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I noticed that in HTTPClient.m which is included with Mathematica 9 and is located in

FileNameJoin[{$InstallationDirectory, "SystemFiles", "Links", "HTTPClient"}]

there was a dependency on HTTPClient`OAuth`, so I poked around and found it. OAuth.m seems to contain all of the necessary functions to perform OAuth authentication, which is interesting to me since I'd like to build an API manager for sites like fitbit, withings, etc. I managed to figure out that SocialMediaData uses OAuth (which makes sense, since that is the authentication method that I gather Facebook and Twitter require), but the code for that is hidden and trying to read SocialMediaData.mx only confirms that OAuth is used without showing me how it's called.

Can anyone figure out how to actually use HTTPClient`OAuth` in Mathematica? Or perhaps can anyone figure out how to read the SocialMediaData.mx file to get the code for SocialMediaData so I can see how Wolfram made use of the package?

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In v10, some online services have built-in interfaces using OAuth authentication, see Accessing External Services & APIs. –  István Zachar Apr 2 at 13:18

1 Answer 1

I now have part of the picture. There is an undocumented function called HTTPClient`OAuthAuthentication[] which takes only options as arguments. These options settings override defaults that are visible in HTTPClient`OAuth.m. Here is an example of how to make get an OAuth 1.0a style access token, in this case for the Withings API:

token = HTTPClient`OAuthAuthentication[
  "ConsumerKey" -> "your_app_key", 
  "ConsumerSecret" -> "your_app_secret", 
  "RequestEndpoint" -> "https://oauth.withings.com/account/request_token",
  "AuthorizeEndpoint" -> "https://oauth.withings.com/account/authorize", 
  "AccessEndpoint" -> "https://oauth.withings.com/account/access_token"]

This will kick off the workflow for a desktop app, which means there is no callback URL (includes helpful dialog). The Withings API chokes on this due to the lack of callback, but you can pull the necessary verifier from the URL of their attempted redirect. The result of successfully obtaining an access token will be an HTTPClient`OAuthToken, which contains all of the necessary information to make properly authenticated calls to the API. Here is an example of such a call:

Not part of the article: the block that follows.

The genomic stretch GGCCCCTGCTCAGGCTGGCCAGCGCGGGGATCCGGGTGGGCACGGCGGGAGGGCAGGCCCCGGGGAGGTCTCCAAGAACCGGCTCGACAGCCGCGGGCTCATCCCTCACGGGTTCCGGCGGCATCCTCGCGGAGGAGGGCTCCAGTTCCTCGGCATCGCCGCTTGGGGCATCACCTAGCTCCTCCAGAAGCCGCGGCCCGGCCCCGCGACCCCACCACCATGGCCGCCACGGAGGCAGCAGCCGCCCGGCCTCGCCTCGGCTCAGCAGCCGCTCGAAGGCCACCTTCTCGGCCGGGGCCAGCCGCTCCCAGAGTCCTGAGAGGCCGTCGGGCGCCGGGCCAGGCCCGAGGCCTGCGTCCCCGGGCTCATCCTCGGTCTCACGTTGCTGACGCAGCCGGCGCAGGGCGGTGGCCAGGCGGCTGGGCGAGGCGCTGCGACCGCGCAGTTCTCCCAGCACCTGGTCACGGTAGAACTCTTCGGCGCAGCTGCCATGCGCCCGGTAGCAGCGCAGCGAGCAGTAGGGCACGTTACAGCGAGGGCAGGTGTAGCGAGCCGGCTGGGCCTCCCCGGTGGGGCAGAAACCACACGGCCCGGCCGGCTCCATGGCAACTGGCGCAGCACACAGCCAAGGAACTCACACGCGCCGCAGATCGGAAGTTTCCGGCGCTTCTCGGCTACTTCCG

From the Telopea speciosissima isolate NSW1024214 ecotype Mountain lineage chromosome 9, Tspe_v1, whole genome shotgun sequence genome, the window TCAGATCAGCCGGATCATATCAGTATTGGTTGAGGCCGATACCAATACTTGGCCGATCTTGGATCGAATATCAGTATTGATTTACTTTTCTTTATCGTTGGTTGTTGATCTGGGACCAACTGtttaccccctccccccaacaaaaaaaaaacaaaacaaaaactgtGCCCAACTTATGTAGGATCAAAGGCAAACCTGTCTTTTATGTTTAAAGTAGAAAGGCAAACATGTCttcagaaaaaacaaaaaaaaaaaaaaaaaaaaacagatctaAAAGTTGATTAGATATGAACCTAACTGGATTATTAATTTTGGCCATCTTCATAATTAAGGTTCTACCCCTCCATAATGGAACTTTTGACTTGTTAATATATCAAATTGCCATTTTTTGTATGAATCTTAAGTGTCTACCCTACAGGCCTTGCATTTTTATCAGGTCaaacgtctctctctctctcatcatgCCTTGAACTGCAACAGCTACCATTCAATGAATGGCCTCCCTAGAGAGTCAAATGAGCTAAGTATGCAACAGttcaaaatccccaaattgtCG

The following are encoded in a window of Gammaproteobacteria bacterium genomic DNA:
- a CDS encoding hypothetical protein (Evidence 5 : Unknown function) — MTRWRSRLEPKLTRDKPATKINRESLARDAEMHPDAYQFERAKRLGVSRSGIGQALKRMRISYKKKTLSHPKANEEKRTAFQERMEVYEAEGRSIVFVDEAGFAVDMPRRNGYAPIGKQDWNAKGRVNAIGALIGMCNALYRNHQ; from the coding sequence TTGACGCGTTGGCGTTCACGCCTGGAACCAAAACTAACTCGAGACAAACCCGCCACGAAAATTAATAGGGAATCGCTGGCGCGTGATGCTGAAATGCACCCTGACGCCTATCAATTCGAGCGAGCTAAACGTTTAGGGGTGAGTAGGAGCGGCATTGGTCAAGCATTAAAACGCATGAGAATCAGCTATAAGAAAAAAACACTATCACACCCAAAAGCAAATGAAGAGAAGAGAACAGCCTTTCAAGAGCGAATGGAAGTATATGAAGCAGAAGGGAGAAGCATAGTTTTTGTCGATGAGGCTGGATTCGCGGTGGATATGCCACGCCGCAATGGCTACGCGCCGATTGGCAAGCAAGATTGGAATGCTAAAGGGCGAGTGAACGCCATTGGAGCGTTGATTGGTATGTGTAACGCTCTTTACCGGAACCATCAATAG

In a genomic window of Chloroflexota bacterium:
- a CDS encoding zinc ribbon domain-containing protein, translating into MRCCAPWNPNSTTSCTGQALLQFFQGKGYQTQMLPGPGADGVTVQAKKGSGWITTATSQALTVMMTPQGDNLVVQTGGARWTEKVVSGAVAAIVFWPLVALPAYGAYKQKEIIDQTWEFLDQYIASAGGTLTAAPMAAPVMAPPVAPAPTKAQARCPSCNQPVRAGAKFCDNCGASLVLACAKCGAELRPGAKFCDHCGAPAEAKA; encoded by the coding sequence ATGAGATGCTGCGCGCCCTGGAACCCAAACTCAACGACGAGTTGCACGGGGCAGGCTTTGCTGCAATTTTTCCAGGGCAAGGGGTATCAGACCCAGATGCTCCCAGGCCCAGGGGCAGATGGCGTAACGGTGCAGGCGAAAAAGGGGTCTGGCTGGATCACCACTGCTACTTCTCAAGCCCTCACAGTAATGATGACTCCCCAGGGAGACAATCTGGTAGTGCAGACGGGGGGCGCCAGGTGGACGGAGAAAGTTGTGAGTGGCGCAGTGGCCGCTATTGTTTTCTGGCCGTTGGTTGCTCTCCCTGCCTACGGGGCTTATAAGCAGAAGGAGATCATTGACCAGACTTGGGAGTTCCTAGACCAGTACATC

url = "http://wbsapi.withings.net/measure?action=getmeas";
data = URLFetch[url, "OAuthAuthentication" -> token, 
  "Parameters" -> {"userid" -> "your_user_id"}];

This results in an http GET request with the oauth arguments supplied in the URL rather than as Authentication headers. As you can see, you can apply additional parameters and even change the method to POST by supplying arguments to URLFetch[]. This works for the Withings API, but some other APIs, like Fitbit, require headers. I solved that problem by extending the open source java project called scribe (https://github.com/fernandezpablo85/scribe-java) so that Mathematica handles the authentication and scribe classes are called via JLink in order to make properly formatted calls. If anyone can figure out how to modify URLFetch[] to get the headers into the proper form, it would be most helpful.

Here is an example of a token for OAuth 2.0:

token = HTTPClient`OAuthAuthentication[
  "ConsumerKey" -> "your_app_key", 
  "ConsumerSecret" -> "your_app_secret", 
  "AuthorizeEndpoint" -> "https://www.facebook.com/dialog/oauth", 
  "AccessEndpoint" -> "https://graph.facebook.com/oauth/access_token",
  "RedirectURI" -> None, 
  "OAuthVersion" -> "2.0"]

Notice there is no request endpoint and you must supply the version. I also should note that I can't get this to work at the moment since I don't have a proper canvas URL as part of my Facebook app registration.

It is important to note that all of these functions are undocumented, so they are rather difficult to use and no doubt subject to change!

@rm -rf: Thanks for reformatting and correcting my original question. I tried to apply your wisdom here.

Note: Mathematica v9.0.0 and Mathematica v9.0.1 seem to return different data structures after HTTPClient`OAuthAuthentication is used. What you see above is from Mathematica v9.0.1.

UPDATE:

I am able to successfully add the authentication parameters to an Authorization header by doing the following:

URLFetch[url, 
 "Headers" -> {"Authorization" -> 
    "OAuth " <> 
     StringJoin[
      Riffle[{#[[1]] <> #[[2]] <> "\"" <> #[[3]] <> 
           "\""} & /@ (Riffle[#, "="] & /@ 
          Sort[StringSplit[#, "="] & /@ 
            StringSplit[
             StringSplit[
               HTTPClient`OAuthSignURL[
                 url,  {"CredentialsProvider" -> None, 
                  "OAuthAuthentication" -> token}][[1]], "?"][[2]], 
             "&"]]), ", "]]}]
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